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Can I stop SQL injection by escaping characters?

I know that the best way to avoid SQL injection attacks is to use parameterized queries or preparedStatements in Java because there would be no string parsing that be misdirected.

However, I have an application that is 12 years old and it is just not worth the effort to re-architect the app so I can eliminate all the string concatenation.

I have seen that MySQL has a function mysql_real_escape_string()  that escapes 7 different characters:

mysql_real_escape_string() calls MySQL's library function 3. mysql_real_escape_string, which prepends backslashes to the following characters: \x00, \n, \r, \, ', " and \x1a.

So, I am wondering if that should be enough to prevent SQL injection attacks?
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jkurant
Asked:
jkurant
2 Solutions
 
CEHJCommented:
So, I am wondering if that should be enough to prevent SQL injection attacks?
How would you use that without rewriting the code?

In any case, it might help, but would not be sufficient
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jkurantAuthor Commented:
i would pass any strings I was going to execute on the database server through a routine like mysql_real_escape_string() to escape the characters that could be used in an attack. That wouldn't require re-writing code, just refactoring it a bit.

If string replacement is not sufficient, I may have to re-write the app, meaning re-design it so as to not build SQL strings containing user input at all, but rather passing those strings in as arguments.
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CEHJCommented:
That wouldn't require re-writing code, just refactoring it a bit.
Not sure how you can avoid rewriting or how indeed refactoring is not rewriting.

The point is, (say) nx2 effective rewriting is better than n ineffective rewriting
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jkurantAuthor Commented:
@CEHJ: Neither of your comments contain anything like an answer to my question. If you have something helpful to add, please do.

Can anyone think of a SQL injection attack that could succeed even with escaping the following characters: \x00, \n, \r, \, ', " and \x1a
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CEHJCommented:
I have answered your question. I'm sorry you don't like the answer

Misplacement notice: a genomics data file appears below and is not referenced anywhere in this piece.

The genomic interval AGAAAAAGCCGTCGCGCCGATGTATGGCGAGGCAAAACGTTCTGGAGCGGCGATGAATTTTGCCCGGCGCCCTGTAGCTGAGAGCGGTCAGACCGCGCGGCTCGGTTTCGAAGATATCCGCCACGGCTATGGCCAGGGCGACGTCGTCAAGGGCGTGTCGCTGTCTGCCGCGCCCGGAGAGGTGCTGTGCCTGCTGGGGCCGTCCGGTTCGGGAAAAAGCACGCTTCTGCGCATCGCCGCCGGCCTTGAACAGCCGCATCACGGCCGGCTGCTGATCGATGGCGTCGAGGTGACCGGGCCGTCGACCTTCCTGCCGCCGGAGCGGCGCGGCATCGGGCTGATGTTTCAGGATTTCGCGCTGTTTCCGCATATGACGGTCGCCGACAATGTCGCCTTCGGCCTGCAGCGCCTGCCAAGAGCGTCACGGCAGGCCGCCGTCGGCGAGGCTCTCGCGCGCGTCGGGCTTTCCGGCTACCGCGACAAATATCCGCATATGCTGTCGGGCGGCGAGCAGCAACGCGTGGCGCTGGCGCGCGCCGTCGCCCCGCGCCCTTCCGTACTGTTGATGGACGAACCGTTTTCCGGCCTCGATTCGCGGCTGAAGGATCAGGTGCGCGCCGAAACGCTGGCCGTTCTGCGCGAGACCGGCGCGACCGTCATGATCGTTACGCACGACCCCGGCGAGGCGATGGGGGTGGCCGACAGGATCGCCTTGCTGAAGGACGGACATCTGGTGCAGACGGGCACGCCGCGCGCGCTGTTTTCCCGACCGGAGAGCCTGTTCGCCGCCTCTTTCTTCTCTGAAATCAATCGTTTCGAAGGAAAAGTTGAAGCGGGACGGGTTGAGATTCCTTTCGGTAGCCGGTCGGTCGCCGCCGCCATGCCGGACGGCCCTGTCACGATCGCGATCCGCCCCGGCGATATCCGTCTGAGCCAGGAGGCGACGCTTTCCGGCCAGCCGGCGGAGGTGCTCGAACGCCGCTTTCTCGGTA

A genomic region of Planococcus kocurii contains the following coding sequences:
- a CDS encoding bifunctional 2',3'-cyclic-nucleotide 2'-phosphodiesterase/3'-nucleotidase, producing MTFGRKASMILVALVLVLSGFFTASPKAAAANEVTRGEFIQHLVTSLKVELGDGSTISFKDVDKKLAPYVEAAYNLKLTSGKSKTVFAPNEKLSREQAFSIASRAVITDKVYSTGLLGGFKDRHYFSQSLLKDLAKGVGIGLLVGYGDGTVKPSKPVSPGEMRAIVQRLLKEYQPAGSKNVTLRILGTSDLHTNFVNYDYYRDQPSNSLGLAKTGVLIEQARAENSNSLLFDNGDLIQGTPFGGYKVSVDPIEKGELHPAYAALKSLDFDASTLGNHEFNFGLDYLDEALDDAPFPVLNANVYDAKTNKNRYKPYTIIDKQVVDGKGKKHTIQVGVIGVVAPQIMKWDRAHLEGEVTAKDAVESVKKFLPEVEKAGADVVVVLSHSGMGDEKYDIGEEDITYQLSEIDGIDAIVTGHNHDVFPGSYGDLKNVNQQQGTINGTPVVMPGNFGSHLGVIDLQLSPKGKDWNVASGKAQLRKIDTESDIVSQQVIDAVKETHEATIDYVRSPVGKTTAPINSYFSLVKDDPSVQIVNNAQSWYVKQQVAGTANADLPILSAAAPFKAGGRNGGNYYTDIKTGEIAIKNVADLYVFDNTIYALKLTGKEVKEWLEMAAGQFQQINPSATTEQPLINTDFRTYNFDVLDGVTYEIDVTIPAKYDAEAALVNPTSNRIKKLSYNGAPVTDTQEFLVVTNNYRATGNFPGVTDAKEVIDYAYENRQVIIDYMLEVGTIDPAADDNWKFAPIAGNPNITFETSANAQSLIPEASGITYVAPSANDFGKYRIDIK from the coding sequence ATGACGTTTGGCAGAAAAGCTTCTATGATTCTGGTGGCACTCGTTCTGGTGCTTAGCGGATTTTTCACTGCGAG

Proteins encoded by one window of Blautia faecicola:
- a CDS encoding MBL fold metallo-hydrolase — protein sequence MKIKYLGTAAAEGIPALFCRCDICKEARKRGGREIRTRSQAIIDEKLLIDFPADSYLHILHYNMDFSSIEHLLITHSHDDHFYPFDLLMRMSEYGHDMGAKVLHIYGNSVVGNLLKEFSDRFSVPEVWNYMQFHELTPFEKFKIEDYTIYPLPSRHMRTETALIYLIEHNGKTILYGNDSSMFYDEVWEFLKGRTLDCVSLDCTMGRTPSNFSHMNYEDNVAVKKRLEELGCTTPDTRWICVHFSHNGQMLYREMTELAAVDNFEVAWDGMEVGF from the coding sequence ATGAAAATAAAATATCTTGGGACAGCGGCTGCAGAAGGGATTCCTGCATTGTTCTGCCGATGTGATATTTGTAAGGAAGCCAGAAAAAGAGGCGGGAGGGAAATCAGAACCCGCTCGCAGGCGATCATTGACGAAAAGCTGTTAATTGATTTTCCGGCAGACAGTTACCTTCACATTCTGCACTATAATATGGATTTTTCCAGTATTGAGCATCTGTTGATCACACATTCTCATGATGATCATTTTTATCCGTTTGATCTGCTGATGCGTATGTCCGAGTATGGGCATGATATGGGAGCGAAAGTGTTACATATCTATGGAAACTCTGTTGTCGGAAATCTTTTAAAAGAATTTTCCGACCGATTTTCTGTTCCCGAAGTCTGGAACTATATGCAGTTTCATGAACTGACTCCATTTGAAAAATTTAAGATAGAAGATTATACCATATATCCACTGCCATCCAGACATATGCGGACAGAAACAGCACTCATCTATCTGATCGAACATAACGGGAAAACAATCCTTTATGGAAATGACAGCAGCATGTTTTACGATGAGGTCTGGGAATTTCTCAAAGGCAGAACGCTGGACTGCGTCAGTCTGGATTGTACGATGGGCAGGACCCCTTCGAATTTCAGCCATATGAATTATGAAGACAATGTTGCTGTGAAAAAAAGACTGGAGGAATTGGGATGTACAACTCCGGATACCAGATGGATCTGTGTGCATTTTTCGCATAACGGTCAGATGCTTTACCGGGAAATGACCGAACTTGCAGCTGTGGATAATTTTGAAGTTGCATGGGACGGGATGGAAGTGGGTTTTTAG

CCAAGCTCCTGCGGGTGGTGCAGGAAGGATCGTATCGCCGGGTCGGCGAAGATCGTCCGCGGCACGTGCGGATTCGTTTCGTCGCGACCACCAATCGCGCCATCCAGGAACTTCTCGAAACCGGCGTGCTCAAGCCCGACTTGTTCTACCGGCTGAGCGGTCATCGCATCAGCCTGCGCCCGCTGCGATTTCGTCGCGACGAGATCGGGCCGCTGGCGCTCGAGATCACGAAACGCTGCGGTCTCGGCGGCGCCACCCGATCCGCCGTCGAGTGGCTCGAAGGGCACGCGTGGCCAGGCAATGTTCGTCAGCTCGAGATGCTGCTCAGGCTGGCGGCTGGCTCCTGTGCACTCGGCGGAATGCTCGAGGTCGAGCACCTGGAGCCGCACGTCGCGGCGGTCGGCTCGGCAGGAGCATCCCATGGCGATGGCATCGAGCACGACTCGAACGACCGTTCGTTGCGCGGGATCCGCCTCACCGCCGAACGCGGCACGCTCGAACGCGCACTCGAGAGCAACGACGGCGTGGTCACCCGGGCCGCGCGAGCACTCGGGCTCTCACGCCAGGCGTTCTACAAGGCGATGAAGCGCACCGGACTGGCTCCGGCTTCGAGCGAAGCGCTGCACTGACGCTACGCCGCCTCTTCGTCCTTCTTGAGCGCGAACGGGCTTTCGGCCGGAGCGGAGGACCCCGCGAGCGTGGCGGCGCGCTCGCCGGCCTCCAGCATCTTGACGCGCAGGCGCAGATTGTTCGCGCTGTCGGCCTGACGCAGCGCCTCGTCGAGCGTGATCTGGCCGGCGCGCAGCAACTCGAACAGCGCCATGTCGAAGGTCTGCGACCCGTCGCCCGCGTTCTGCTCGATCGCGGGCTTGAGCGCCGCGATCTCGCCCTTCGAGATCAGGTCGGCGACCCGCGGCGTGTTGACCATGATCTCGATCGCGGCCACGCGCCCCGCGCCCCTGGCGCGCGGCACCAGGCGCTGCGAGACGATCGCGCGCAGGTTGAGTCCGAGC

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jkurantAuthor Commented:
This wasn't really a yes or no question. If escaping those 7 characters will not prevent SQL injection, why won't it? What kind of attack could defeat that defense?
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dpearsonCommented:
If you're not willing to switch to Prepared Statements then I think your escaping function is the next best option.

I've heard that the weakness for these methods is folks coming up with clever Unicode encodings of strings - which is a hugely complex area in MySQL (the client, the server, the database and the table can all be encoding and decoding the strings in and out of UTF-8/ASCII etc as they travel) and that with the right Unicode encoding, you can bipass the ASCII-centric string escaping approaches.

So escaping your character string puts another barrier in front of an attacker, but I think proving that it's 100% injection resistant would be exceptionally hard.  It really depends how bad it would be if the data was extracted/corrupted by an attacker.  If this is for a database of where you store your MP3s I'd say you're good to go.  If  it's a corporate database of passwords, I think maybe not so good.

Doug
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CEHJCommented:
If escaping those 7 characters will not prevent SQL injection, why won't it?
This is not really the place to go into sql injection in detail, but the facts are that

a. it's not limited to just the use of escape characters
b. the set of characters you mentioned is limited

http://en.wikipedia.org/wiki/SQL_injection
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Anthony PerkinsCommented:
The Technet article SQL Injection goes to some length to explain some of the subtleties involved with SQL Injection, as well as lists the characters you should escape (they are not the same as MySQL)

And yes, I do understand that all you can do is reduce the risk, as changing your code to use Stored Procedures or parameterized queries is out of the question.
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jkurantAuthor Commented:
I eventually found this, which is very helpful. https://www.owasp.org/index.php/SQL_Injection_Prevention_Cheat_Sheet
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